Hydraulic fracturing is today a standard when developing unconventional reservoir plays. This is studied through different models, based on a great deal of characterization data gathering and analysis. Unfortunately, numerical limitations impose drastic simplifications (number of fractures, some data being ignored…) leading to simple fracture geometries, lacking observed complexity. This limits any design optimization expectation. Our objective is to show that calibration data used for simpler models, along microseismic measurements, can lead to more realistic hydraulic fracturing geometries. Results can be linked to a reservoir platform, forecasting production. The presented computationally efficient method, within which sensitivity is performed, highlights key parameters governing the stimulation process. This study shows that the tool used is tailored for practical scenario design and evaluation.
The method used to generate realistic fracture geometries implies information at all scales (seismic, log, cores…) as well as numerical tools able to handle geomechanics and fluid flow, over a great number of fractures (as required by the characterization). Thus all data is input into one 3D Representative Deformable Discrete Fracture Network (DDFN), simulating the hydraulic stimulation. Characterization is based on geostatistical concepts applied to both natural and hydraulically induced fractures, driven by geological and geomechanical data. The process is simulated using a one phase hydrodynamic model within the DDFN (specific discretization) under far stress conditions. Fractures behavior is governed by geomechanical laws, reversible and non-reversible, with an approximate proppant model. Various scenarios are tested according to either geomechanical uncertain parameters, or characterization ones. Observed in-situ Bottom Hole Pressure (BHP) and microseismic characteristics (shape, frequency…) are then history-matched.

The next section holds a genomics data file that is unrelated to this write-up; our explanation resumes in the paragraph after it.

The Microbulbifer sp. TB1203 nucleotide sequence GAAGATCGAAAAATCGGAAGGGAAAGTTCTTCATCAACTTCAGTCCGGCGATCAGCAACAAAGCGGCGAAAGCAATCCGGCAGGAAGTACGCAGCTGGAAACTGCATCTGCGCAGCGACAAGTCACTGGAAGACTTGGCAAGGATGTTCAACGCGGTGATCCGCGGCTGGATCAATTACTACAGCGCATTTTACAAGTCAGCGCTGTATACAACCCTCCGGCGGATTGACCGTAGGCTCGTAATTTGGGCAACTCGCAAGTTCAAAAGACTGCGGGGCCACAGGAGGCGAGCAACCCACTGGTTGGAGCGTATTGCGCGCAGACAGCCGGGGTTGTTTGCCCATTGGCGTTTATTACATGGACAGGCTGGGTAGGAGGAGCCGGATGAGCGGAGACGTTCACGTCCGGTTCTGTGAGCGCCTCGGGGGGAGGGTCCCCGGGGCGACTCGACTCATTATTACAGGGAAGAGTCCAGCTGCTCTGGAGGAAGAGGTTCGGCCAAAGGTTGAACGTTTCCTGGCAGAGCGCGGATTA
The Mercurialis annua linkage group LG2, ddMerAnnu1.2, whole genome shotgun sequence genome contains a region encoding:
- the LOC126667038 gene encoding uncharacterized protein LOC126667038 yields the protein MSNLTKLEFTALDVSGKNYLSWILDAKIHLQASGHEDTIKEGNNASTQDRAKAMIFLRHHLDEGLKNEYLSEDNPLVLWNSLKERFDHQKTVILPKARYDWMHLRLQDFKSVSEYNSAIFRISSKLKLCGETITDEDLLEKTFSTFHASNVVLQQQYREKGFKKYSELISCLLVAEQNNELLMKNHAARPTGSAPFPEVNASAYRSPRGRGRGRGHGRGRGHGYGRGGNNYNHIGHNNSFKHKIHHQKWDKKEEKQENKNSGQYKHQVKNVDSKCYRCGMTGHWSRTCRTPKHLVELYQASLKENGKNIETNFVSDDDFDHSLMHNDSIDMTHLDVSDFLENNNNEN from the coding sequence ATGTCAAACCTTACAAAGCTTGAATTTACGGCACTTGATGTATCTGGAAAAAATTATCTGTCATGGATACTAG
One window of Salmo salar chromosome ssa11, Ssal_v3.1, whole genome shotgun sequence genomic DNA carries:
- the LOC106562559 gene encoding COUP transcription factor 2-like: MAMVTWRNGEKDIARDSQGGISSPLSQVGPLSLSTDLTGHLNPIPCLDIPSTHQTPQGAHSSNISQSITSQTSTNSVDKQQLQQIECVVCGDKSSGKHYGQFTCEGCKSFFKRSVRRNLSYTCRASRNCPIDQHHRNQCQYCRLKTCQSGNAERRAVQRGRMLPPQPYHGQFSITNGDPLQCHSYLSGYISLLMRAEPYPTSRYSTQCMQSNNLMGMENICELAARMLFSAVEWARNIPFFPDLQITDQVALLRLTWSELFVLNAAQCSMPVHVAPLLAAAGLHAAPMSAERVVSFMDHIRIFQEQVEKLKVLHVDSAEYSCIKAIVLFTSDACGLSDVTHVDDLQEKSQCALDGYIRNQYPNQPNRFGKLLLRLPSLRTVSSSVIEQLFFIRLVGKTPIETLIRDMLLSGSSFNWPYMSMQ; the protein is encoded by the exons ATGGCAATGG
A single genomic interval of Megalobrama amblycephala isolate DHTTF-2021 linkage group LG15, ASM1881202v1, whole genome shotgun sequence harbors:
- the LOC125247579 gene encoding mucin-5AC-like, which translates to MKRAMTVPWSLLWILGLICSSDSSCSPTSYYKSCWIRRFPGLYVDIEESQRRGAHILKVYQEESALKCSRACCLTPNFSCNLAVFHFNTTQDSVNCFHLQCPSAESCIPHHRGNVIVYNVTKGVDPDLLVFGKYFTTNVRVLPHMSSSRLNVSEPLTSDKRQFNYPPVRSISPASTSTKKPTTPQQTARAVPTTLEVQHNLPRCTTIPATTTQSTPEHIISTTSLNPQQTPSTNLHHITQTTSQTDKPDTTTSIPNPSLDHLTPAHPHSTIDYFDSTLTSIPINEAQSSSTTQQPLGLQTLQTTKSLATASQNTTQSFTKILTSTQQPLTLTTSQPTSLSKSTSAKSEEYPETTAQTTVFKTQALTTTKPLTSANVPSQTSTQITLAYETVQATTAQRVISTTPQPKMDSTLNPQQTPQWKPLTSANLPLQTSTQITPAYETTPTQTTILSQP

For each simulated scenario, quality of the history match is shown and discussed, stressing the representativity of the data involved.
The method has shown to be computationally efficient and robust enough to support hundred thousands of fractures while at the same time being able to simulate simpler cases. Also, within the studied framework, ties with already existing reservoir platform are shown. Advantages of such an approach are highlighted including current limitations of classical reservoir models.
This work undergone at different scales demonstrate the new possibilities of computational robust algorithms, within an approach considering both geological settings and geomechanical properties. The model offers the possibility to integrate several scales to an adaptive discretization scheme.